Every Christmas morning the Hagens click into their Nordic skis like good Norwegians and glide into Grand Teton National Park. Fifteen year old Annabel says it’s a tradition she is proud of whether her family is with her uncle Martin Hagen, a three time Olympic biathlete, or with family friends.

“We all go out and ski together from the Taggart trailhead until we don’t want to ski anymore,” she says. “When you get in a certain rhythm and pace, you don’t even think about it. You’re not focused on breathing or thinking, ‘what if I trip and fall?’ You just think about what’s around you and the conversation you’re involved in. Time flies because your mind floats away.”

To Nordic skiers in the area, there’s nothing more therapeutic or athletic than skating on crisp white snow. Whether it’s an hour of skate skiing, a skin up Snow King or 12 hours in the park, the access to well-groomed tracks and beautiful backcountry terrain is unparalleled in this town. Perhaps that is why Jackson is home to so many Olympic Nordic skiers who are now passing on their love of the sport to their children.

“One of the reasons I love to live in Jackson so much is there is so much skiing on hand,” said Hans Johnstone, who competed in the 1988 games in Calgary for Nordic Combined, an event that mixes Nordic skiing with ski jumping. “It completes the day and keeps me in a good frame of mind. It can be like a meditation session.”His wife, Nancy Johnstone, was among the first women to ever compete in the Olympic Biathlon (an event that combines cross country skiing and target shooting) in Albertville, France in 1992. Local realtor Erich Wilbrecht competed in the men’s Olympic biathlon that same year.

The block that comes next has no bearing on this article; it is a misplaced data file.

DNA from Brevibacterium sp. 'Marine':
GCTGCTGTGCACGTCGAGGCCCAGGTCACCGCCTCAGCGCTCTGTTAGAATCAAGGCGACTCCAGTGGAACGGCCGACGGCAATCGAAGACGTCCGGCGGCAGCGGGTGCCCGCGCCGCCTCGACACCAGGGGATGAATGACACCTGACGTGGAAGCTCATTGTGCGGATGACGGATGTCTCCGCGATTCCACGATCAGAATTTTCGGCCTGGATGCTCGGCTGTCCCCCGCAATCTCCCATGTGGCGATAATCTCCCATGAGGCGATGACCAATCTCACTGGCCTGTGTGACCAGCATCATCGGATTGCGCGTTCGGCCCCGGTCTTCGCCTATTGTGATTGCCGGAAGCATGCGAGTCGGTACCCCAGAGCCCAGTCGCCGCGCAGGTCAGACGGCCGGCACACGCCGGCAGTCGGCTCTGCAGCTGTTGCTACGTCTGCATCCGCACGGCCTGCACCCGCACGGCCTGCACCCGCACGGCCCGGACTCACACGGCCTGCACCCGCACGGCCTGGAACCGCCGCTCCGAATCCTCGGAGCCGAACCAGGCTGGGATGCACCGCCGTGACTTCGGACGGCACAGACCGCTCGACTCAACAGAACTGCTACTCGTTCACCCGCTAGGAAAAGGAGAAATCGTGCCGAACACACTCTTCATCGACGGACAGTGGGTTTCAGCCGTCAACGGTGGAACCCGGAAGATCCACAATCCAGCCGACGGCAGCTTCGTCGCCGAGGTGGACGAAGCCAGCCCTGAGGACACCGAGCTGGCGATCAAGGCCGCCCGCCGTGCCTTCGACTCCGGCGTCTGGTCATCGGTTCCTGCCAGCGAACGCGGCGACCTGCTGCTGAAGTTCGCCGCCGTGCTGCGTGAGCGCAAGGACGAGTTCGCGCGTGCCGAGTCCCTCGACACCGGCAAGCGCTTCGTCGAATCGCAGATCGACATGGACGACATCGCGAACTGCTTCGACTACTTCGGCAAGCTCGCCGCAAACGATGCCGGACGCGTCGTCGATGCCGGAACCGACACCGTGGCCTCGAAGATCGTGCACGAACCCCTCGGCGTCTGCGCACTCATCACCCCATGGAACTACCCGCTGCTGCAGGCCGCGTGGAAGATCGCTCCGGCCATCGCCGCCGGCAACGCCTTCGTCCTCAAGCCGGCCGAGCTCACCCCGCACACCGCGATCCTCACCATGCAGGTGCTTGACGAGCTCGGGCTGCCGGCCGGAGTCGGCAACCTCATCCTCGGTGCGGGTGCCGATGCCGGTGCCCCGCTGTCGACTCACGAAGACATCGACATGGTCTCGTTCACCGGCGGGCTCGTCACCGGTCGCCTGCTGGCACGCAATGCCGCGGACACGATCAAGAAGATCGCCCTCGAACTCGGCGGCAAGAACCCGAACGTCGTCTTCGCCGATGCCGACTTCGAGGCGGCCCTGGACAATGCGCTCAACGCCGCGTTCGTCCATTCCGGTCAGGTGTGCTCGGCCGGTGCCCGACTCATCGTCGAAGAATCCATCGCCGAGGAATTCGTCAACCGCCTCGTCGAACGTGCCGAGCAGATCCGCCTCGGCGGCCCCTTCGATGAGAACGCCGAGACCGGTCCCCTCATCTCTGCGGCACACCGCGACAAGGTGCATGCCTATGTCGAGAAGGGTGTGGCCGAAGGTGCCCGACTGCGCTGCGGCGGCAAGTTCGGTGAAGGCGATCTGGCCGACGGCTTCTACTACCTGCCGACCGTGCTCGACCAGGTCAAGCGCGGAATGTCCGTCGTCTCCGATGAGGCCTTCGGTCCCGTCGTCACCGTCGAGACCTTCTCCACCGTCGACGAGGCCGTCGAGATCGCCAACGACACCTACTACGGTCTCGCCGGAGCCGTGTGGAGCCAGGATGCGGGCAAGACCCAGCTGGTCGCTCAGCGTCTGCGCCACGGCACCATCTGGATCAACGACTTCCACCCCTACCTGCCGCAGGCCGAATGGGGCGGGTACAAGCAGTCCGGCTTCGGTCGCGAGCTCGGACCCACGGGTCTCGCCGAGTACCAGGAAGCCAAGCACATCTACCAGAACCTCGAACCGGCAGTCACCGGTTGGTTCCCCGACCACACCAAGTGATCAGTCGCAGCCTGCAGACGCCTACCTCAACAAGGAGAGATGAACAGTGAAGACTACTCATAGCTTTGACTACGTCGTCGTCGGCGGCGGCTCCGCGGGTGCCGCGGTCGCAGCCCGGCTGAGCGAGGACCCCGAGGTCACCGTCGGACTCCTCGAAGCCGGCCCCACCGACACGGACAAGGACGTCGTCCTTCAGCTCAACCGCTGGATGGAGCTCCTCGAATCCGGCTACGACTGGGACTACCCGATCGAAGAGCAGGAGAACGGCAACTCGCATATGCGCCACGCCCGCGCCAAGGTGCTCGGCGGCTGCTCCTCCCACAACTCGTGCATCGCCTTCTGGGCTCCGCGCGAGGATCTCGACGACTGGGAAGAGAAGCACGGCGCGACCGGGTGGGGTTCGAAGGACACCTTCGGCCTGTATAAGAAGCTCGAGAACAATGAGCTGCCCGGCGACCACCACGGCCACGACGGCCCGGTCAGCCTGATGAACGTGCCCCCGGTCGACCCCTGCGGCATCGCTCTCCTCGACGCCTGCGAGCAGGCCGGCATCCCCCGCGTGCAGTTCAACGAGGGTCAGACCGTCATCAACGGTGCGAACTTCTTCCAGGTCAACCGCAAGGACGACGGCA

Johnstone, who owns the Alpine House and Turpin Meadow Ranch, went on to become the head coach of the Jackson Hole Ski and Snowboard Club. Now the kids that she trained are coaching her three teenagers in Nordic and freestyle skiing.

“I like to see the next generation getting out there and see the sport provide all the fun, excitement and challenge it provided for us,” Hans Johnstone said. “Who knows where they’ll take it.”

This winter, the Olympic couple will open up a shooting range at Turpin Meadow the Nordic facility and guest ranch they operate between Grand Teton and Yellowstone national parks. It will be the first time since the Hagen family organized a biathlon club in the early 1970s—back then they set up a shooting range in, of all places, the basement of the old high school—that there will be a facility to train Nordic skiers in the art of speed target shooting. This discipline requires the extraordinary focus amidst a high heart rate, body and mind control.

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Martin Hagen, a biathlete who competed in the 1976, 1980 and 1984 Olympics, followed in the footsteps of the first biathlon champion from Jackson, Pete Karns, who was an alpine racer and jumper as well as a cross country champion in high school and college. Karns finished 14th in the 1972 Olympics in Sapporo, Japan and went on to train Hagen and Rusty Scott, another local world champion.